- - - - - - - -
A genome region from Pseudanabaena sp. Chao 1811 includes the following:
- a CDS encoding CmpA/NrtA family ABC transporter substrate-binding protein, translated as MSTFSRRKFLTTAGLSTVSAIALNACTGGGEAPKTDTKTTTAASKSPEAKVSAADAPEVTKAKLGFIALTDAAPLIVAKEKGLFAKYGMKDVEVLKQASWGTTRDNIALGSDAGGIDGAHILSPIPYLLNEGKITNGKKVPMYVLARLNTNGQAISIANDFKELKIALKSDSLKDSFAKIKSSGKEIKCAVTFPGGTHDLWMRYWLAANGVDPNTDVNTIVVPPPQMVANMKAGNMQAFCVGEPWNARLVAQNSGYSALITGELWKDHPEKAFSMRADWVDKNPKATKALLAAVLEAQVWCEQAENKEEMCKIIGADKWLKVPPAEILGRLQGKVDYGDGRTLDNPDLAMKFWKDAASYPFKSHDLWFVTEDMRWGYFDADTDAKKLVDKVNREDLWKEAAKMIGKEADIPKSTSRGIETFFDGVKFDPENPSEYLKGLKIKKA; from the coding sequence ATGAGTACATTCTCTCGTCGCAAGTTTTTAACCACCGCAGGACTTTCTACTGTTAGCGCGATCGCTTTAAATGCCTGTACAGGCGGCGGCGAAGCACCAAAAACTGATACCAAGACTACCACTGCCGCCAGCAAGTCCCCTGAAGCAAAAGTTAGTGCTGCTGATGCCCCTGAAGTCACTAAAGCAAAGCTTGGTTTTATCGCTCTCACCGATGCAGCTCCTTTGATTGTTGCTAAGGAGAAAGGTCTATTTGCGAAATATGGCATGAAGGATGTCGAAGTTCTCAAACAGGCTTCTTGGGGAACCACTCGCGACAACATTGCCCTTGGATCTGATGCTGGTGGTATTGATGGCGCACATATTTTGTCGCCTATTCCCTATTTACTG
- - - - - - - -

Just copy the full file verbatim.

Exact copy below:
A genome region from Pseudanabaena sp. Chao 1811 includes the following:
- a CDS encoding CmpA/NrtA family ABC transporter substrate-binding protein, translated as MSTFSRRKFLTTAGLSTVSAIALNACTGGGEAPKTDTKTTTAASKSPEAKVSAADAPEVTKAKLGFIALTDAAPLIVAKEKGLFAKYGMKDVEVLKQASWGTTRDNIALGSDAGGIDGAHILSPIPYLLNEGKITNGKKVPMYVLARLNTNGQAISIANDFKELKIALKSDSLKDSFAKIKSSGKEIKCAVTFPGGTHDLWMRYWLAANGVDPNTDVNTIVVPPPQMVANMKAGNMQAFCVGEPWNARLVAQNSGYSALITGELWKDHPEKAFSMRADWVDKNPKATKALLAAVLEAQVWCEQAENKEEMCKIIGADKWLKVPPAEILGRLQGKVDYGDGRTLDNPDLAMKFWKDAASYPFKSHDLWFVTEDMRWGYFDADTDAKKLVDKVNREDLWKEAAKMIGKEADIPKSTSRGIETFFDGVKFDPENPSEYLKGLKIKKA; from the coding sequence ATGAGTACATTCTCTCGTCGCAAGTTTTTAACCACCGCAGGACTTTCTACTGTTAGCGCGATCGCTTTAAATGCCTGTACAGGCGGCGGCGAAGCACCAAAAACTGATACCAAGACTACCACTGCCGCCAGCAAGTCCCCTGAAGCAAAAGTTAGTGCTGCTGATGCCCCTGAAGTCACTAAAGCAAAGCTTGGTTTTATCGCTCTCACCGATGCAGCTCCTTTGATTGTTGCTAAGGAGAAAGGTCTATTTGCGAAATATGGCATGAAGGATGTCGAAGTTCTCAAACAGGCTTCTTGGGGAACCACTCGCGACAACATTGCCCTTGGATCTGATGCTGGTGGTATTGATGGCGCACATATTTTGTCGCCTATTCCCTATTTACTG